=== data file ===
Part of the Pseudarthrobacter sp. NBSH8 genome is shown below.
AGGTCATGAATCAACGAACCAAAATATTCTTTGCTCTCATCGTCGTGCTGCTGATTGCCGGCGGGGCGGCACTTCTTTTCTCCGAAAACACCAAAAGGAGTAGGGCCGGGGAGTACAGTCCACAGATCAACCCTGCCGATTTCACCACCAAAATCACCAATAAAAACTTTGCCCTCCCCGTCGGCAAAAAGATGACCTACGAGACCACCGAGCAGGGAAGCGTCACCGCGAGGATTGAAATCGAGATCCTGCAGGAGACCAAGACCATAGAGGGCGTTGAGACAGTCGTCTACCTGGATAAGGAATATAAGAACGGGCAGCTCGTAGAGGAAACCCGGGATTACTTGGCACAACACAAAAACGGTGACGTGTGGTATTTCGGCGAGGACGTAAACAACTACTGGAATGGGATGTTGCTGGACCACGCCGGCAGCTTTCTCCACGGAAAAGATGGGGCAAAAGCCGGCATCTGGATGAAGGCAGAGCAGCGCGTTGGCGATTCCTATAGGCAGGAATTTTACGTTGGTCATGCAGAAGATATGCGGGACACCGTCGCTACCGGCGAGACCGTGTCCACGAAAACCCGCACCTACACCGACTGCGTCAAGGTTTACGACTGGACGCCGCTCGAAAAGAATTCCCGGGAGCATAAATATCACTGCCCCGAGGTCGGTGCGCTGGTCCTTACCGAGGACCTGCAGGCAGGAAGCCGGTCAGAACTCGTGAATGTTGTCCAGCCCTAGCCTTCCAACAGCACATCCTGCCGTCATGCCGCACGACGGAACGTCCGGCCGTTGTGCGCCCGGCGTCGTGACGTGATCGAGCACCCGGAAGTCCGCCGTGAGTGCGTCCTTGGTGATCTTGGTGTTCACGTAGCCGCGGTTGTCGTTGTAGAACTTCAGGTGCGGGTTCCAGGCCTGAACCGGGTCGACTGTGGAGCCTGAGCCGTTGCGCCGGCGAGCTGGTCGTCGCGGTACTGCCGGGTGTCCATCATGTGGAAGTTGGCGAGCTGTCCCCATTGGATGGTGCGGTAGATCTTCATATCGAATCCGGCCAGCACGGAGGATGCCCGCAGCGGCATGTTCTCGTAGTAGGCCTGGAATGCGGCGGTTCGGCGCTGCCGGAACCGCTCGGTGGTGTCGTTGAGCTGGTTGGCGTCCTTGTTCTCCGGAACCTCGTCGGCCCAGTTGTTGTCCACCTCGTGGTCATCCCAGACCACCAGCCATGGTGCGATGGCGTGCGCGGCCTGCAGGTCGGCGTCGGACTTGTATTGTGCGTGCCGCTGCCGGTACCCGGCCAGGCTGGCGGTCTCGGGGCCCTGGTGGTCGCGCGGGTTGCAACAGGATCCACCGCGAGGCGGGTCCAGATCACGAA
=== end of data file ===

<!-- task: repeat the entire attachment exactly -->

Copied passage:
Part of the Pseudarthrobacter sp. NBSH8 genome is shown below.
AGGTCATGAATCAACGAACCAAAATATTCTTTGCTCTCATCGTCGTGCTGCTGATTGCCGGCGGGGCGGCACTTCTTTTCTCCGAAAACACCAAAAGGAGTAGGGCCGGGGAGTACAGTCCACAGATCAACCCTGCCGATTTCACCACCAAAATCACCAATAAAAACTTTGCCCTCCCCGTCGGCAAAAAGATGACCTACGAGACCACCGAGCAGGGAAGCGTCACCGCGAGGATTGAAATCGAGATCCTGCAGGAGACCAAGACCATAGAGGGCGTTGAGACAGTCGTCTACCTGGATAAGGAATATAAGAACGGGCAGCTCGTAGAGGAAACCCGGGATTACTTGGCACAACACAAAAACGGTGACGTGTGGTATTTCGGCGAGGACGTAAACAACTACTGGAATGGGATGTTGCTGGACCACGCCGGCAGCTTTCTCCACGGAAAAGATGGGGCAAAAGCCGGCATCTGGATGAAGGCAGAGCAGCGCGTTGGCGATTCCTATAGGCAGGAATTTTACGTTGGTCATGCAGAAGATATGCGGGACACCGTCGCTACCGGCGAGACCGTGTCCACGAAAACCCGCACCTACACCGACTGCGTCAAGGTTTACGACTGGACGCCGCTCGAAAAGAATTCCCGGGAGCATAAATATCACTGCCCCGAGGTCGGTGCGCTGGTCCTTACCGAGGACCTGCAGGCAGGAAGCCGGTCAGAACTCGTGAATGTTGTCCAGCCCTAGCCTTCCAACAGCACATCCTGCCGTCATGCCGCACGACGGAACGTCCGGCCGTTGTGCGCCCGGCGTCGTGACGTGATCGAGCACCCGGAAGTCCGCCGTGAGTGCGTCCTTGGTGATCTTGGTGTTCACGTAGCCGCGGTTGTCGTTGTAGAACTTCAGGTGCGGGTTCCAGGCCTGAACCGGGTCGACTGTGGAGCCTGAGCCGTTGCGCCGGCGAGCTGGTCGTCGCGGTACTGCCGGGTGTCCATCATGTGGAAGTTGGCGAGCTGTCCCCATTGGATGGTGCGGTAGATCTTCATATCGAATCCGGCCAGCACGGAGGATGCCCGCAGCGGCATGTTCTCGTAGTAGGCCTGGAATGCGGCGGTTCGGCGCTGCCGGAACCGCTCGGTGGTGTCGTTGAGCTGGTTGGCGTCCTTGTTCTCCGGAACCTCGTCGGCCCAGTTGTTGTCCACCTCGTGGTCATCCCAGACCACCAGCCATGGTGCGATGGCGTGCGCGGCCTGCAGGTCGGCGTCGGACTTGTATTGTGCGTGCCGCTGCCGGTACCCGGCCAGGCTGGCGGTCTCGGGGCCCTGGTGGTCGCGCGGGTTGCAACAGGATCCACCGCGAGGCGGGTCCAGATCACGAA